Saturday, September 29, 2007

"We know nothing of religion here: we think only of Christ"

From chapter 5 of The Great Divorce (1946) by C.S. Lewis, part of the conversation between one of the Bright People, named Dick on earth, and the "fat ghost with the cultured voice":

      “. . . Ah, Dick, I shall never forget some of our talks. I expect you’ve changed your views a bit since then. You became rather narrow-minded towards the end of your life: but no doubt you’ve broadened out again.”
      “How do you mean?”
      “Well, it’s obvious by now, isn’t it, that you weren’t quite right. Why, my dear boy, you were becoming to believe in a literal Heaven and Hell!”
      “But wasn’t I right?”
      “Oh, in a spiritual sense, to be sure. I still believe in them in that way. I am still, my dear boy, looking for the Kingdom. But nothing superstitious or mythological. . .”
      “Excuse me. Where do you imagine you’ve been?”
      “Ah, I see. You mean that the grey town with its continual hope of morning (we must all live in hope, must we not?), with its field for indefinite progress, is, in a sense, Heaven if only we have eyes to see it? That is a beautiful idea.”
      “I didn’t mean that at all. Is it possible you don’t know where you’ve been?”
      “Now that you mention it, I don’t think we ever do give it a name. What do you call it?”
      “We call it Hell.”
      “There is no need to be profane, my dear boy. I may not be very orthodox, in your sense of that word, but I do feel that these matters ought to be discussed simply, and seriously, and reverently.”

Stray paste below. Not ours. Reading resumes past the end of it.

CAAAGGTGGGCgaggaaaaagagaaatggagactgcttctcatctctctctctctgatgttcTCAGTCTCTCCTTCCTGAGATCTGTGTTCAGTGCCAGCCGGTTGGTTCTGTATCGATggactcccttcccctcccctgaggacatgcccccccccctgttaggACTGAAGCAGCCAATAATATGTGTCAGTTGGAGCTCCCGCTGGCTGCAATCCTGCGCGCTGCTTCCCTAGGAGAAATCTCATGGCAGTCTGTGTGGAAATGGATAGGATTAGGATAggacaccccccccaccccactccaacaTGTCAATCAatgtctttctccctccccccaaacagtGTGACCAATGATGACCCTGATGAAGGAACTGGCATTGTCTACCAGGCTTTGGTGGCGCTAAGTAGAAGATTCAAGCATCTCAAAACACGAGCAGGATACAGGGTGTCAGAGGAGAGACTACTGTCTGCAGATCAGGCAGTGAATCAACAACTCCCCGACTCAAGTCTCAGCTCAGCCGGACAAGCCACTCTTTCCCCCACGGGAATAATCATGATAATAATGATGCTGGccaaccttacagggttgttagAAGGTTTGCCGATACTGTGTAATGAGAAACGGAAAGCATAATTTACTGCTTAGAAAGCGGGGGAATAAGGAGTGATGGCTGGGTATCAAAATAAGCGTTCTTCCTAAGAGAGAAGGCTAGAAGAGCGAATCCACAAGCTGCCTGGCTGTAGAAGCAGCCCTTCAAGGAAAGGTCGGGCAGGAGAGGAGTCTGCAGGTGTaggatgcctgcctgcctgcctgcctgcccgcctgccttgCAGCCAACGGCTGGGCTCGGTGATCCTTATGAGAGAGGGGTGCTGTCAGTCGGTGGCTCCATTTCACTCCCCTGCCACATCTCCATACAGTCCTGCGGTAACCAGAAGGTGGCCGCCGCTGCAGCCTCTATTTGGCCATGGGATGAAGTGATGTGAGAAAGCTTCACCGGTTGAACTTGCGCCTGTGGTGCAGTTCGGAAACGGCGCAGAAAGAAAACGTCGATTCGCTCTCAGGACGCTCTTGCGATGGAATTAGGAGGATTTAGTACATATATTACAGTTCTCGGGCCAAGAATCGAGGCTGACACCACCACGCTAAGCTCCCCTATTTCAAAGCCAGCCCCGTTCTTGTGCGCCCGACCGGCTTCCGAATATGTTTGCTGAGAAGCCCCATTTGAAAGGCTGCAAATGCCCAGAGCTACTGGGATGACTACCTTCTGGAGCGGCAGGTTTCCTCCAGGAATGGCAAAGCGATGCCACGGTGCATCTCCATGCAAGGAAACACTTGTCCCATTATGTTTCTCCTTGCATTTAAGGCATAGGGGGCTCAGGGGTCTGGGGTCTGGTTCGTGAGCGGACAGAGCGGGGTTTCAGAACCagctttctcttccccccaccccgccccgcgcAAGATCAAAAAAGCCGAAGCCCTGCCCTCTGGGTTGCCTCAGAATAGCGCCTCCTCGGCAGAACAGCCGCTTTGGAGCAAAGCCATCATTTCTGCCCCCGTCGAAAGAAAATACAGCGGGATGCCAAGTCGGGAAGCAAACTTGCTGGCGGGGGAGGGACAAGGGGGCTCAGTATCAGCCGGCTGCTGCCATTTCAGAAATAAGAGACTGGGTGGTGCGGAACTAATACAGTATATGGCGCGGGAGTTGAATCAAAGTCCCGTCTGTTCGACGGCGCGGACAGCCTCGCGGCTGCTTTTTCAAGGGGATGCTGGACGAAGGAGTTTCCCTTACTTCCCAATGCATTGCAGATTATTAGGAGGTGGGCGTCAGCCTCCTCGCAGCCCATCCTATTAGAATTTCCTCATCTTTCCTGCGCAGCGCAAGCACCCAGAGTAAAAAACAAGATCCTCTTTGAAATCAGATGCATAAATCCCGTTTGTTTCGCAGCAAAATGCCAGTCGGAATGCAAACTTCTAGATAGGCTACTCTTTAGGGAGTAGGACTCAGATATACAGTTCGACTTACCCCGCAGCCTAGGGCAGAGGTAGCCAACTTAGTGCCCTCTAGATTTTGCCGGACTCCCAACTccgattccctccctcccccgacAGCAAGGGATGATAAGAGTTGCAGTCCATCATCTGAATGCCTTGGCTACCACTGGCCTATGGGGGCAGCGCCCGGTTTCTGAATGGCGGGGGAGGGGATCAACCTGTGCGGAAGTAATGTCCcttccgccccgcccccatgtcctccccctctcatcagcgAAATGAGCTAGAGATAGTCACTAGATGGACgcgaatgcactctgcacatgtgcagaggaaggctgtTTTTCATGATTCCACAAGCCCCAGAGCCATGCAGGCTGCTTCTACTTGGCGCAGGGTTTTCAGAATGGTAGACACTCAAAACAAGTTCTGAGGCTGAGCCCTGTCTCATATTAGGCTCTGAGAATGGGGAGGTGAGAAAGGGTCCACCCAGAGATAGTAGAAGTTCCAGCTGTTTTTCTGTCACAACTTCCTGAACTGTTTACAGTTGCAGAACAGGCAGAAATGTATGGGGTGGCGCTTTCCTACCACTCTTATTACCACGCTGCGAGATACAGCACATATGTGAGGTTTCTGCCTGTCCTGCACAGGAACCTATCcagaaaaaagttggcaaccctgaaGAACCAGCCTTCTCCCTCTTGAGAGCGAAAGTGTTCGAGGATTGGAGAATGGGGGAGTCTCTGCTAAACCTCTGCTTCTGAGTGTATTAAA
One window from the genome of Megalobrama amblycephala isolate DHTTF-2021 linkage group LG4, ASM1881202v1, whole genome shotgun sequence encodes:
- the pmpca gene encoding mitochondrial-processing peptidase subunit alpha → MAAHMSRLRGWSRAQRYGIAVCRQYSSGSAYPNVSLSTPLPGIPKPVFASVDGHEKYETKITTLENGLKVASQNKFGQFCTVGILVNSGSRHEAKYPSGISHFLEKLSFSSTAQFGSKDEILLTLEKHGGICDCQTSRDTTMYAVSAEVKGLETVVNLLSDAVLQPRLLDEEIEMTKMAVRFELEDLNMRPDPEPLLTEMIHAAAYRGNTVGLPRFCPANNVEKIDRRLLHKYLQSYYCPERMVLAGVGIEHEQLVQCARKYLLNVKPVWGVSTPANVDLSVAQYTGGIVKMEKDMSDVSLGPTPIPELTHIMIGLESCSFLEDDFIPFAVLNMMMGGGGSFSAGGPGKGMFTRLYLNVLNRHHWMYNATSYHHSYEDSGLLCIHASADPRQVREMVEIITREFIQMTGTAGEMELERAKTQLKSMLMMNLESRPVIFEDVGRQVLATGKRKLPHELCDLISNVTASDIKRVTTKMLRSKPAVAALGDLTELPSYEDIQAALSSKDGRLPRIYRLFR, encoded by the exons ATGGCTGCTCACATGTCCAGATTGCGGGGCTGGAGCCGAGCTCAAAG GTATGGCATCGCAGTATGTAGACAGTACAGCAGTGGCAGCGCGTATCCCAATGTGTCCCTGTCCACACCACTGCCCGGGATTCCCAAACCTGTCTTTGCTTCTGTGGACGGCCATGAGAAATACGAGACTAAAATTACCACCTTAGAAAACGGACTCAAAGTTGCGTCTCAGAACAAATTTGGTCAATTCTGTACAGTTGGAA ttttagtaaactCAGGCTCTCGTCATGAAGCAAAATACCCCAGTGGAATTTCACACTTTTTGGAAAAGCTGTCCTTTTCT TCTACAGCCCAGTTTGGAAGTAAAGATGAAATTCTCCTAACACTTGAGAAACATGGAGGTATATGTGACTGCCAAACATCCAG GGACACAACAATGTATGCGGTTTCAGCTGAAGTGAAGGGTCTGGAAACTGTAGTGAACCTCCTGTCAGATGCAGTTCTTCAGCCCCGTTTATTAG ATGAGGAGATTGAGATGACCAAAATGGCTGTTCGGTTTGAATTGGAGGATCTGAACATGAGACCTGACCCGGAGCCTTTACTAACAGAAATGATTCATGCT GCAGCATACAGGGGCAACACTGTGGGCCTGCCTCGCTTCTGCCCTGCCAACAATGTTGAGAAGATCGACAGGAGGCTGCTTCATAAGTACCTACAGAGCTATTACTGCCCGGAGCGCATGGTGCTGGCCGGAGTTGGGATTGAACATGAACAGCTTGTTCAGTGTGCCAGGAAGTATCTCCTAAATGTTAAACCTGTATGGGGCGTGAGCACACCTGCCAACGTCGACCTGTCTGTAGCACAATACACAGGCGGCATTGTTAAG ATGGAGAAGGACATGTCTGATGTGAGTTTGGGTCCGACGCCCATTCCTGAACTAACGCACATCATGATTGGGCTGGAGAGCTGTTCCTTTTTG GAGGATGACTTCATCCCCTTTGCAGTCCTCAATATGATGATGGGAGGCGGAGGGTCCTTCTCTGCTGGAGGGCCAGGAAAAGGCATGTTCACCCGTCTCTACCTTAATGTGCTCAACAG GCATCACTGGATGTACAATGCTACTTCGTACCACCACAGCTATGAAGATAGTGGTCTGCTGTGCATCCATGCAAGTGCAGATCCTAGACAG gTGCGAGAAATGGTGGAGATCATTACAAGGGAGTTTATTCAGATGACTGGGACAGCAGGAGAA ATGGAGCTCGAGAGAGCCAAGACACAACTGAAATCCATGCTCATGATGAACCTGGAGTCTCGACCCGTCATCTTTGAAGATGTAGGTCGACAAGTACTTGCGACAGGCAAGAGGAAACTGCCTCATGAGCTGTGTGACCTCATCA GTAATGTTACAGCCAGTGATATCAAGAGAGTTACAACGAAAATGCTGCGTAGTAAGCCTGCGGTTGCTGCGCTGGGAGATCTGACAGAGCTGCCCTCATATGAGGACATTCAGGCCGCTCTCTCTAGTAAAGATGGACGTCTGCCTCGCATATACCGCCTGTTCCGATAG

“Discuss Hell reverently? I meant what I said. You have been in Hell: though if you don’t go back you may call it Purgatory.”
      “Go on, my dear boy, go on. That is so like you. No doubt you’ll tell me why, on your view, I was sent there. I’m not angry.”
      “But don’t you know? You went there because you are an apostate.”
      “Are you serious, Dick?”
      “Perfectly.”
      “This is worse that I expected. Do you really think people are penalized for their honest opinions? Even assuming, for the sake of argument, that those opinions were mistaken.”
      “Do you really think there are no sins of intellect?”
      “There are indeed, Dick. There is hide-bound prejudice, and intellectual dishonesty, and timidity, and stagnation. But honest opinion fearlessly followed—they are not sins.”
      “I know we used to talk that way. I did it too until the end of my life when I became what you call narrow. It all turns on what are honest opinions.”
      “Mine certainly were. They were not only honest but heroic. I asserted them fearlessly. When the doctrine of the Resurrection ceased to commend itself to the critical faculties which God had given me, I openly rejected it. I preached my famous sermon. I defied the whole chapter. I took every risk.”
      “What risk? What was at all likely to come of it except what actually came—popularity, sales for your books, invitations, and finally a bishopric?”

1 comment:

Judith L said...

WOW!! Nothing is new under the sun. I think every Christian should read Screwtape at least once a year. Perhaps every Anglican should also read the Great Divorce once a year.